(xiii) changes to shift pattern for ‘trades employees’ including a new requirement for all trades employees to work on weekends, reduction in overtime rates on weekends, restrictions on taking ‘programmed days off’ and a reduction in paid training hours;
(xiv) increased term for temporary fixed term contracts, increased scope for Toyota to retain temporary fixed term contractors and a reduction in the rate of pay for such contractors;
(xv) removal of a confined space allowance currently paid to employees working in confined spaces or in stooped or cramped positions;
(xvi) removal of a first-aid allowance currently paid to trained first-aid officers;
(xvii) removal of a respiratory allowance currently paid to paint shop employees who wear air fed respiratory equipment;
(xviii) removal of a dirt money allowance currently paid to employees who perform work that is unusually dirty or offensive;
(xix) removal of an electrical licensing allowance currently paid to licensed electrical workers;
(xx) no new competency skill payments to be paid to technical, engineering, clerical employees or supervisors;
(xxi) no new qualification payments to be paid to technical, engineering, clerical employees or supervisors;
(xxii) removal of payments currently made to employees who need to travel for work outside of ordinary work hours;
(xxiii) reduction in Sunday overtime rate of pay from double time and a half to double time;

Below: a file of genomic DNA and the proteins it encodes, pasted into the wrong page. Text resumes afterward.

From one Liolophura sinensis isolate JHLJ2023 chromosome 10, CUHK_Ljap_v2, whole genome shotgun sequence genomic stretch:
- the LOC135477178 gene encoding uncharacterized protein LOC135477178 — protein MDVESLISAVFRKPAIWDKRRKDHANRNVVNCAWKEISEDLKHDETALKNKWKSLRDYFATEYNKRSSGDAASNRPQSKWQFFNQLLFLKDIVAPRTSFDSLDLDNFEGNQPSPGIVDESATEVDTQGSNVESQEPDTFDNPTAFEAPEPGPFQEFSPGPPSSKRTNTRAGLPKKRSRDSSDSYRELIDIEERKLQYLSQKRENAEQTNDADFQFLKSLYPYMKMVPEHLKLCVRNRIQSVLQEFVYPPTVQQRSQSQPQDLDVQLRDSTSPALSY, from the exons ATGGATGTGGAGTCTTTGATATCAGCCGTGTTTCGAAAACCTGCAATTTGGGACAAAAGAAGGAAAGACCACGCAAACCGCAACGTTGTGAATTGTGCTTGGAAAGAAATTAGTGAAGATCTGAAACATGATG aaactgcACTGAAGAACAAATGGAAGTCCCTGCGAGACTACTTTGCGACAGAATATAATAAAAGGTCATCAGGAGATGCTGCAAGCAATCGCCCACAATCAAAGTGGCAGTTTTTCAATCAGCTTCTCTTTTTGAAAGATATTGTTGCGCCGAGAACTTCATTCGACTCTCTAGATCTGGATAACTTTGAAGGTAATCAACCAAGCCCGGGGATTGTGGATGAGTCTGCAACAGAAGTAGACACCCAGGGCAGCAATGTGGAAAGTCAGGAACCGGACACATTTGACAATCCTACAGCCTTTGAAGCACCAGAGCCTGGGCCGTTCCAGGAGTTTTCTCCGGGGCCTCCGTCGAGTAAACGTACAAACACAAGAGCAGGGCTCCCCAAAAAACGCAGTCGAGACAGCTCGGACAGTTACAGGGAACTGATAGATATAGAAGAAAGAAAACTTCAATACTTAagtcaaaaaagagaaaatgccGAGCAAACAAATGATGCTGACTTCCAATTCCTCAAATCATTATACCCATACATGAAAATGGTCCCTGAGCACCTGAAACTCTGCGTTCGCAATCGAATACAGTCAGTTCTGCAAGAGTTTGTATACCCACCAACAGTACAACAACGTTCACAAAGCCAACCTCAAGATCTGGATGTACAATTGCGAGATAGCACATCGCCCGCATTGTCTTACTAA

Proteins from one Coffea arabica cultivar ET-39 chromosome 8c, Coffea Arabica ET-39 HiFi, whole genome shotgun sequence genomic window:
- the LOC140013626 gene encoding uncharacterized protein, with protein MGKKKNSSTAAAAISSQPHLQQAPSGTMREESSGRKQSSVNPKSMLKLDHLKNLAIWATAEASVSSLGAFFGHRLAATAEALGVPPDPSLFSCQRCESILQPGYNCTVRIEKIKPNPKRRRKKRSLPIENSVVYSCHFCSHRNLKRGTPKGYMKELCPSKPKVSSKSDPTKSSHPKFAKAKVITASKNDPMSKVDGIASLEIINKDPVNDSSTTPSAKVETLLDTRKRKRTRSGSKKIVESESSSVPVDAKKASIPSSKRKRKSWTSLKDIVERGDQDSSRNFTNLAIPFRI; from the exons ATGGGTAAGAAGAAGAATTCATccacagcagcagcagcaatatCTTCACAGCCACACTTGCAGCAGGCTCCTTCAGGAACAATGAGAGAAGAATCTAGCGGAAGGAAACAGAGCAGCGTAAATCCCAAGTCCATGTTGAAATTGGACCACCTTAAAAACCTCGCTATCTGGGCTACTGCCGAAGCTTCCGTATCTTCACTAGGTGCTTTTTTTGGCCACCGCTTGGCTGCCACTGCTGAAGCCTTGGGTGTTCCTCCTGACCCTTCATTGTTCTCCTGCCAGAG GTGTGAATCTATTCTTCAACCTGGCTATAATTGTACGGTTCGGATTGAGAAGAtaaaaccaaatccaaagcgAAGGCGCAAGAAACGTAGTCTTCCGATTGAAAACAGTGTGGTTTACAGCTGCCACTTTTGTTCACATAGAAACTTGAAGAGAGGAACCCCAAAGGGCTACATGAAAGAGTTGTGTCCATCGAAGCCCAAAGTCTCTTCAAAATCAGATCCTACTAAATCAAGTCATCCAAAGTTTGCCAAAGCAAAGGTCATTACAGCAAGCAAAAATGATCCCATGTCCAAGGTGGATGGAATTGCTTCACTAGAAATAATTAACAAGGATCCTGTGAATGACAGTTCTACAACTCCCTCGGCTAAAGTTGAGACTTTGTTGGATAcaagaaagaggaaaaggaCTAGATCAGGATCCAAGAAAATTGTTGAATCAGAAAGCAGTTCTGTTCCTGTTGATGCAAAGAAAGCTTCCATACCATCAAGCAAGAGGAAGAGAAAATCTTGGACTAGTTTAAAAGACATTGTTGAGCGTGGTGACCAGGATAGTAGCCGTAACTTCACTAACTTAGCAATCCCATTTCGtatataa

(xxiv) reduction in overtime rates of pay for technical, clerical, engineering employees and supervisors;
(xxv) removal of annual leave loading (or shift premium, where applicable) paid to employees;
(xxvi) removal of a $700 annual reimbursement payment for employees who obtain income protection insurance;
(xxvii) removal of shift premiums paid to employees taking long service leave;
(xxviii) removal of a meal allowance paid to employees required to work overtime for more than two hours without being notified on the previous day or earlier; and
(xxix) removal of a requirement that where employees do not have a 30 minute unpaid meal break within six hours of the time they attend for work, employees working beyond six hours be paid time and a half until they receive a meal break.
December 3, 2013: Justice Mordecai Bromberg – former labour lawyer and Labor pre-selection candidate, previously best known for ruling against Andrew Bolt’s right to free speech — began hearing the unions’ application to stop Toyota workers voting for or against re-opening negotiations.
December 12, 2013: Bromberg rules that such a vote would violate the Fair Work Act, denying permission for rank-and-file union members to express their will one way or another.
February 10, 2014: As promised five months earlier by CEO Yasuda, Toyota announces that it shutter all manufacturing operations in Australia. Some 2500 workers at Toyota’s Altona plant will lose their jobs, along with an unknown number of those working for suppliers.
February 11, 2014: Opposition leader Bill Shorten blames Abbott & Co. for the closure of Australia’s last auto manufacturer. The reason, he explains, is because Australia has not subsidised car makers to the same extent as in Europe.
Roger Franklin is the editor of Quadrant Online